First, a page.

Monday, October 25, 2010

Know before you go & the Law 7 fandango

I was first introduced to this particular phrase when I started flying small planes (yet another soccer story unto itself as I was introduced by current Massachusetts SRA, Andy Weiss). It refers to the fact that a pilot needs to know about the destination, and the route in between, before you even set foot on the tarmac. To do otherwise invites disaster. Over this last weekend I experienced such a scenario that illustrates this point, and how it was affected by the Laws Of The Game (LOTG). While it was not a disaster by any means, in another match, at another level, it would have been.

As we have discussed before, the LOTG allow for variation of the Laws themselves only in certain situations, they include:

• Size of the field of play
• Size, weight and material of the ball
• Size of the goal
• Duration of the periods of play
• Substitutions

Further modifications are only allowed with the consent of the International Football Association Board.

In this particular match (U-10), the referee played a 25 minute first half. The modified LOTG call for a 30 minute half. Here's when the interesting stuff happened.

To this referee's great credit, they thought they had made a mistake, and asked how long we typically played. While this had the effect of demonstrating to everyone that the referee was not sure about how much time was to be played, it also had the effect of a referee who genuinely wanted to do the right thing.

At this point the referee after playing 25 minutes, informed us that we were going to play a 30 minute second half.

I had to bite my lip a little.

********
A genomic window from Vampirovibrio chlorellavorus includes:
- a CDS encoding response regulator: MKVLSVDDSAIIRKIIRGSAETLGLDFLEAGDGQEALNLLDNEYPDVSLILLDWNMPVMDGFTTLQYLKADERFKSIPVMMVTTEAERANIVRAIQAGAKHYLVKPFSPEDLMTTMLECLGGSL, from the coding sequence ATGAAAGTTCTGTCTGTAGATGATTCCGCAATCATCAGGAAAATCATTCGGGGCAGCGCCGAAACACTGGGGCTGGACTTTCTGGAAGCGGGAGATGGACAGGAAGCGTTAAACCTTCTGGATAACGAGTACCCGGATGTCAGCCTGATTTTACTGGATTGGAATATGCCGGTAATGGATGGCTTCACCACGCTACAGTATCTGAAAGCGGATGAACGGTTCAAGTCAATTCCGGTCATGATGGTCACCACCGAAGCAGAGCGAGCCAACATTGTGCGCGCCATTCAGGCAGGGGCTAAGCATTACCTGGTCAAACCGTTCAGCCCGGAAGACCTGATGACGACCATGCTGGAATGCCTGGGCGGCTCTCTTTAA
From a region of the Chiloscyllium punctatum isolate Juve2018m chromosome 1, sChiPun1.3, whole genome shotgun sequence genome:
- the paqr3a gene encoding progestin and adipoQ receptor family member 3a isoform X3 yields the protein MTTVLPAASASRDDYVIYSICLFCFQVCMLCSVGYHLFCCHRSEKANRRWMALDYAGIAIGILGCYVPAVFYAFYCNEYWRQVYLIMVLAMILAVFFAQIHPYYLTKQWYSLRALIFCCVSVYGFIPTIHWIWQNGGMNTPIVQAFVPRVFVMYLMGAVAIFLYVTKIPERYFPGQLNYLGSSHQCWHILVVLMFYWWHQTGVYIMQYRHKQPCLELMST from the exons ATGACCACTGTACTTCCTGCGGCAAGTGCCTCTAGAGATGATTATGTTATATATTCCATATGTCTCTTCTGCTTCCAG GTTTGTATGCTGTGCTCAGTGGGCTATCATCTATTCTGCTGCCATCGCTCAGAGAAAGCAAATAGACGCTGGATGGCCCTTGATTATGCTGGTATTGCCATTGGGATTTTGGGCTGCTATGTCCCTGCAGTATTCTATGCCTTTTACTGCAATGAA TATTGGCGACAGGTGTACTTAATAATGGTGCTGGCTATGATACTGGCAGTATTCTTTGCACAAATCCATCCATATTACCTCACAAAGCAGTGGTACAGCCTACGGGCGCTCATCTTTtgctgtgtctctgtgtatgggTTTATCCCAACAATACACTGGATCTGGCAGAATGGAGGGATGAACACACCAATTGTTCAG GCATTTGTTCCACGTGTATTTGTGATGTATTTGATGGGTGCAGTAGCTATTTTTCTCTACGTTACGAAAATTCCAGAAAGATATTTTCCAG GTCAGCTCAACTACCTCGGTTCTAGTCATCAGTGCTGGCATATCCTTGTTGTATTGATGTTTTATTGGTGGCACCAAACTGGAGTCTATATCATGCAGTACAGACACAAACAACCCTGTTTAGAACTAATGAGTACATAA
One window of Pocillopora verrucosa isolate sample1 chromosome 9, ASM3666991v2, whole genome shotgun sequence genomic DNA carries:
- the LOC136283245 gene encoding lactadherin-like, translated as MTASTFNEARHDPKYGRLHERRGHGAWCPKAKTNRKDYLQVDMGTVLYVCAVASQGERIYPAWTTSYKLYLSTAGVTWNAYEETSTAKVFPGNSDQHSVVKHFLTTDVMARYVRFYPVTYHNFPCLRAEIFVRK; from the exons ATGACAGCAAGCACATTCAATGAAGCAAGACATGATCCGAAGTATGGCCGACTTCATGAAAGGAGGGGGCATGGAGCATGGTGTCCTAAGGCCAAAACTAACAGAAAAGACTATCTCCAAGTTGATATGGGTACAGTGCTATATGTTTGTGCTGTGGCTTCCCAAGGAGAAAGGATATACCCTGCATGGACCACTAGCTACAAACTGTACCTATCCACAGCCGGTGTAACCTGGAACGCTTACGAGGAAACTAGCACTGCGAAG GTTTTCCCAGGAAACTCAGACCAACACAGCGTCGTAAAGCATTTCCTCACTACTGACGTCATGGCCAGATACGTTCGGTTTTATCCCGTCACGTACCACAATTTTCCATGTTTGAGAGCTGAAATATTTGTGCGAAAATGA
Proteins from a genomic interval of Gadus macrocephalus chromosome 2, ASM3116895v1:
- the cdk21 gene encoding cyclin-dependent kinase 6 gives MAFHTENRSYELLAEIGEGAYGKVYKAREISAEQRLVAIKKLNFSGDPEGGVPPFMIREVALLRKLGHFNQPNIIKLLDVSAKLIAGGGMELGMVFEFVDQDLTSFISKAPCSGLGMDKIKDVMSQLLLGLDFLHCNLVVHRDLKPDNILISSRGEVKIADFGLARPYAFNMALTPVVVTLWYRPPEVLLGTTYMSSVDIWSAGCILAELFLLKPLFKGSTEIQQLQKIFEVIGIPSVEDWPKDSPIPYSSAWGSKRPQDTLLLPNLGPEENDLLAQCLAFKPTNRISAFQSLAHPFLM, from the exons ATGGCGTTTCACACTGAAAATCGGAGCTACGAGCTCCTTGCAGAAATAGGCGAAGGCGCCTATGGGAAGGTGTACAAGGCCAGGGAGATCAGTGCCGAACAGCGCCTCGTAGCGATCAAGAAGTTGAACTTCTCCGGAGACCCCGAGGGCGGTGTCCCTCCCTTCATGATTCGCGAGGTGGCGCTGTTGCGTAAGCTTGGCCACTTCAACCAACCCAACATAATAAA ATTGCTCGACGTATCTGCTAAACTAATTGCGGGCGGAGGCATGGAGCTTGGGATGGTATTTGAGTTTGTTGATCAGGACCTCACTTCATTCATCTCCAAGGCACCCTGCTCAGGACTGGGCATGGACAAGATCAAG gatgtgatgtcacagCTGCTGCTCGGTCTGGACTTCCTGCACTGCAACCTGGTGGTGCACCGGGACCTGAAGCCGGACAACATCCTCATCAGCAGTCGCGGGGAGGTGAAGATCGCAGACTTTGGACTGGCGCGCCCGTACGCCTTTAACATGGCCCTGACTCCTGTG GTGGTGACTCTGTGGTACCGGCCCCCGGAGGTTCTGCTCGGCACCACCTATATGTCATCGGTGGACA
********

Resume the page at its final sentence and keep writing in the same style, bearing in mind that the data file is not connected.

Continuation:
Why? Because Law 7 requires "two equal periods". An excellent explanation is here at Ask A Soccer Referee.

So what could have the referee done, when they learned about the correct timing of the match to keep with the laws?

Play the rest of the first half.

This may sound weird, but to adhere to the laws and the rules of the competition, you have to march the teams back out from halftime and play the remainder of the first half. Then, and only then, can you begin the second half.

If you just begin the second half, and play equal periods (in this case another 25 minute half), then you breach the rules of competition by not playing the correct length match. This may give rise to a merited protest as well at it has nothing to do with the discretion of the referee. Not good.

If you extend the second half to the right duration (in this case a 30 minute half), then you breach Law 7 regarding "equal periods." As before, this may give rise to a merited protest as well at it has nothing to do with the discretion of the referee. Not good - again.

From this there are (2) things to keep in mind:

  1. Know the rules of the competition BEFORE you take the field for a match.
  2. Understand that Law 7 requires "equal periods", (this does exclude any extra time of course). Half, means half.
When in doubt, do what this referee did ... just ask. Be sure to do so BEFORE the first whistle though.

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